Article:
The City of London’s Tallest

One may argue I’m being a bit harsh, but of the thousands of buildings designed and proposed by architects each year, only a handful get it right.

Here in The Leadenhall Building, or Cheesegrater if your flippant, or TLB if you’re given to abbreviation, the architect Graham Stirk of Rogers Stirk Harbour + Partners (rsh-p), has produced what may become his crowning glory as St Paul’s Cathedral had become to Sir Christopher Wren, whose masterpiece has had a direct design implication on The Leadenhall Building.



The Leadenhall Building’s distinctive tapering design preserves a clear-sky backdrop to St Paul’s Cathedral’s dome when viewed from Fleet Street.


Canopy covered open space.

Putting aside the statistics readily available on The Leadenhall Buildings website, it is the social and visual impact of this building that will be its ongoing legacy.


Here you’re delivered to reception.


Public seating has been provided.

At its base is a seven story high canopied open space (devised into four floors), offering pathways, eateries and respite to travelers. This open area also has the effect of elevating the building, which remains visually tied to the ground by coated steel supports. As you ascend into the fiscal cathedral that is The Leadenhall Building, escalators deliver you to the second floor main entrance lobby where the visual impact continues with the large lobby area and epic steel uprights supporting the tallest building in the City of London’s square mile (2014).




An uncluttered reception area with clean lines help to maintain the overall effect of the building’s design.


The Leadenhall Building towers over its neighbours, love the graphical signage.

The building towers over all that surround it, including the now grade-1 listed Lloyd’s Building by Richard Rogers, of rsh-p, whose visionary design prepared the way for immediate acceptance of what would have been considered too severe a structure if built in 1986.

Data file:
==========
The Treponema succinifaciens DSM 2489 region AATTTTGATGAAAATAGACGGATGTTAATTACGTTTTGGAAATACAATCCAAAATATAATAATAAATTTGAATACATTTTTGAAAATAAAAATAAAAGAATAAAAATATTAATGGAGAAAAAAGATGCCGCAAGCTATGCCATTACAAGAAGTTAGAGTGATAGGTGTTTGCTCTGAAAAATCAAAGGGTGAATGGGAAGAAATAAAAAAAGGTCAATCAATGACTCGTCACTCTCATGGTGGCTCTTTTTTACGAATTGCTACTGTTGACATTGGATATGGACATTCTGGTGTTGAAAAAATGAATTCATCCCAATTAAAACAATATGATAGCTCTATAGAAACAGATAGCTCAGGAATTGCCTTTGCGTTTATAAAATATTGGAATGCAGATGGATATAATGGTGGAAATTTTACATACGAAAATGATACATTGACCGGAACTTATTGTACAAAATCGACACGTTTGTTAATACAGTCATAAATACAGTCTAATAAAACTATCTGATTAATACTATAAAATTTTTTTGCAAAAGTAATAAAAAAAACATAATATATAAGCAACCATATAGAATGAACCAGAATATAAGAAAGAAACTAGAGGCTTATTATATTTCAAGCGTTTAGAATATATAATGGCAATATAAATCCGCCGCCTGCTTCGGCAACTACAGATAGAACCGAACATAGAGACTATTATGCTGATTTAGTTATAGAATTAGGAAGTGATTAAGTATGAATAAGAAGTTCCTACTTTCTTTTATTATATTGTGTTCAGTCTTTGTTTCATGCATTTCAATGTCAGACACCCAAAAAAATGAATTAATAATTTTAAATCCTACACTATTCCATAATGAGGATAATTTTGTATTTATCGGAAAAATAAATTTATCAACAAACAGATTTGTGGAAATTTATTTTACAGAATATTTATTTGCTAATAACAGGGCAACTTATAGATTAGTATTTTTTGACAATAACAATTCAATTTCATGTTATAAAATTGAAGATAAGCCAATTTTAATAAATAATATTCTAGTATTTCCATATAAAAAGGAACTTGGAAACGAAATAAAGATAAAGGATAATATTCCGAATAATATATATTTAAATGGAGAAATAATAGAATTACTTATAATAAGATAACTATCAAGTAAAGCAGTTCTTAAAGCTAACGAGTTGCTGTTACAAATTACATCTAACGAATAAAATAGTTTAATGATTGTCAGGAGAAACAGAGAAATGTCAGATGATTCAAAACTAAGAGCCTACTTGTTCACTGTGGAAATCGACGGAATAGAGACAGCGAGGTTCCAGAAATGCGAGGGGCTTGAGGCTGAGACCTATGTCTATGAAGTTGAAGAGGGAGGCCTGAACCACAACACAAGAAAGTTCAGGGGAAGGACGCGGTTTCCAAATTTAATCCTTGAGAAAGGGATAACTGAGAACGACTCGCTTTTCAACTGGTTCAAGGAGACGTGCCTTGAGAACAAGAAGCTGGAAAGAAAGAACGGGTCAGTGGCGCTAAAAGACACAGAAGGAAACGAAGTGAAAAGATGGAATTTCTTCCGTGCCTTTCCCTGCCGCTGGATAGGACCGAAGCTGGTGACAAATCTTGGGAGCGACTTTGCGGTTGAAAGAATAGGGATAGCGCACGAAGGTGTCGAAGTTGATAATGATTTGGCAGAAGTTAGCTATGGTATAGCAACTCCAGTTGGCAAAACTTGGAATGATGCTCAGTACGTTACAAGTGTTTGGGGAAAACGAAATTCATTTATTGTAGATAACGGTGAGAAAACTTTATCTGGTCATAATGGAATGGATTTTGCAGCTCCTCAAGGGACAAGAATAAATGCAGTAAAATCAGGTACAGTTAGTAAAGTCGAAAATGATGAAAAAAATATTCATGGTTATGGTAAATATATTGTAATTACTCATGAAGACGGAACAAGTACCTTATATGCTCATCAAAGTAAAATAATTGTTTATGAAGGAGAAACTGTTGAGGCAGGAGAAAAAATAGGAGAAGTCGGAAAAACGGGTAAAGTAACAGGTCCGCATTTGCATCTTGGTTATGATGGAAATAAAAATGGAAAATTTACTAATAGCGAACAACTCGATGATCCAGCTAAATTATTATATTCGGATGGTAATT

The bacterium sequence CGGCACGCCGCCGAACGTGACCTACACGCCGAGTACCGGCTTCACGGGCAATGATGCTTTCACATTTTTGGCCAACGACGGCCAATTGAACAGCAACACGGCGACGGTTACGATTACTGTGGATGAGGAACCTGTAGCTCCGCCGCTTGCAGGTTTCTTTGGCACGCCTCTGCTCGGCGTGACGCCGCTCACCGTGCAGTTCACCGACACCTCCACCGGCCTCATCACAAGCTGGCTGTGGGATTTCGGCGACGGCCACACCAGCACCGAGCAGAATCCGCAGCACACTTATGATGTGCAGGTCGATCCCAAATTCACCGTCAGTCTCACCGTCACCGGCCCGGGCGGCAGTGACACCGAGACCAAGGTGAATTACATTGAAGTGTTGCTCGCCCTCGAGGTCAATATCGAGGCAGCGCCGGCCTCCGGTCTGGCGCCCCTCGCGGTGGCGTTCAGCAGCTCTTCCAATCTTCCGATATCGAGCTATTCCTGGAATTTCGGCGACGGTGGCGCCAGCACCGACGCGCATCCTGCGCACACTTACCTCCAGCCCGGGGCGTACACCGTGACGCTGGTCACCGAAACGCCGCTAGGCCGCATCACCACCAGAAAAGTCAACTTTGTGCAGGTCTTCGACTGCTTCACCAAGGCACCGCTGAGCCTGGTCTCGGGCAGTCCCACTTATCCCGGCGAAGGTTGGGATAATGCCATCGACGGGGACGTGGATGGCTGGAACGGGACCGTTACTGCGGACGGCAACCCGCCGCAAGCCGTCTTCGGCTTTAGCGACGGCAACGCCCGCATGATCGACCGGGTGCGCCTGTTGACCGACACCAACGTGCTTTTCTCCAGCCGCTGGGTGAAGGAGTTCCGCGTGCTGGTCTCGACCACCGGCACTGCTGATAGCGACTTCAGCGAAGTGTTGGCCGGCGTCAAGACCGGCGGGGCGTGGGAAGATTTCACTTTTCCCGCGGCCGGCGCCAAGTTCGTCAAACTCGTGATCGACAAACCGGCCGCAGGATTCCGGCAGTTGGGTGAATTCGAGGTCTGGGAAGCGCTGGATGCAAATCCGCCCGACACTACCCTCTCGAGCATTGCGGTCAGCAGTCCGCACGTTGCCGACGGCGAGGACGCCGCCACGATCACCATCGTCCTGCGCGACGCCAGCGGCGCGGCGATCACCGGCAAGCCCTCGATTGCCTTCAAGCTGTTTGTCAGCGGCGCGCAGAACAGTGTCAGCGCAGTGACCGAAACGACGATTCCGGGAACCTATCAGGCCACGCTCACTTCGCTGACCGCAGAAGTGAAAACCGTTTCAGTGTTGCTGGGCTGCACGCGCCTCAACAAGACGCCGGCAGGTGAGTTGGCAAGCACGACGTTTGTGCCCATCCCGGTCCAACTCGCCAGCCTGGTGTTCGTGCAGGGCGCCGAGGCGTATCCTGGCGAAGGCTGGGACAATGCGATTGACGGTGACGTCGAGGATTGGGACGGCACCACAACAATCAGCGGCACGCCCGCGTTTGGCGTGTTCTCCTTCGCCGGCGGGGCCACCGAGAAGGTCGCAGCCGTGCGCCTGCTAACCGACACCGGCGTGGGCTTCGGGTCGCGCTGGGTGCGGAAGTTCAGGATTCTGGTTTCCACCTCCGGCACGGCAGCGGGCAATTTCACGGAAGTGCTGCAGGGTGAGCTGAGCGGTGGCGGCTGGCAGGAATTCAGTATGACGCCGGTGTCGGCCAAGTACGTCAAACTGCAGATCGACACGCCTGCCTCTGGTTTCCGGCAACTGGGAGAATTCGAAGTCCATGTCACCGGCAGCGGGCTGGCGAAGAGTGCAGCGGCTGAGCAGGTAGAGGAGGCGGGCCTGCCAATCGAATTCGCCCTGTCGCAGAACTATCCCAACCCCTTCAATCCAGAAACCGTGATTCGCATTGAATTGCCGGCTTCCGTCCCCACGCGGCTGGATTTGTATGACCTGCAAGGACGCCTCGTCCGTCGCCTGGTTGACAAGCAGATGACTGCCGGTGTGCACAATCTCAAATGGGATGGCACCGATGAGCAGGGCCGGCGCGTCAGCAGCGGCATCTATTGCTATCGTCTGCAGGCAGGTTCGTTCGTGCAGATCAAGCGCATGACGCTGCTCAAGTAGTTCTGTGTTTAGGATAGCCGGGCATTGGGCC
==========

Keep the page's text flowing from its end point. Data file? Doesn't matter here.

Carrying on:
The North Column. A new take on setting the services aside, first piloted in the City by Rogers Lloyds Building.


Clench and enjoy the ride. The view should keep your mind occupied. Like to see it? click


With Lloyds of London paving the way rsh-p’s new build shouldn’t find too many objectors.













Another link to The Lloyd’s Building is the fact that the Leadenhall Building’s lifts, and for the most part toilets and other services, are set apart from office spaces. These are housed in the North Column. This north-facing column runs up the rear of the building allowing the maximization of office floor space, and minimizes interruption due to service maintenance. The lift lobby being encased in glass offers additional views out onto neighboring buildings. Again, like The Lloyd’s Building, the lift walls are constructed of glass and as the velocity impresses you, you’re gifted with breath taking views over London.


New views from The Leadenhall Building (the cheese grater) overlooking London.

New views from The Leadenhall Building (the cheese grater) overlooking London.


From the 47th floor, above the offices, you’re almost too high for the best views.

With the number of new skyscrapers in and around the square mile, The Leadenhall Building has set a new milestone and vision of providing protected areas for the ‘man-in-the-street’, while appeasing ‘financers-in-the-tower’.



The North Column of the (cheesegrater) Leadenhall Building – TLB

Although not taller than The Shard, the view from 30 St Marys Axe, The Gherkin, is impressive.

Although not taller than The Shard, and nowhere near Arqiva Emley Moor Tower transmitting station, which stands 1 mile (1.6 km) tall, The Leadenhall Buildings stands tall.

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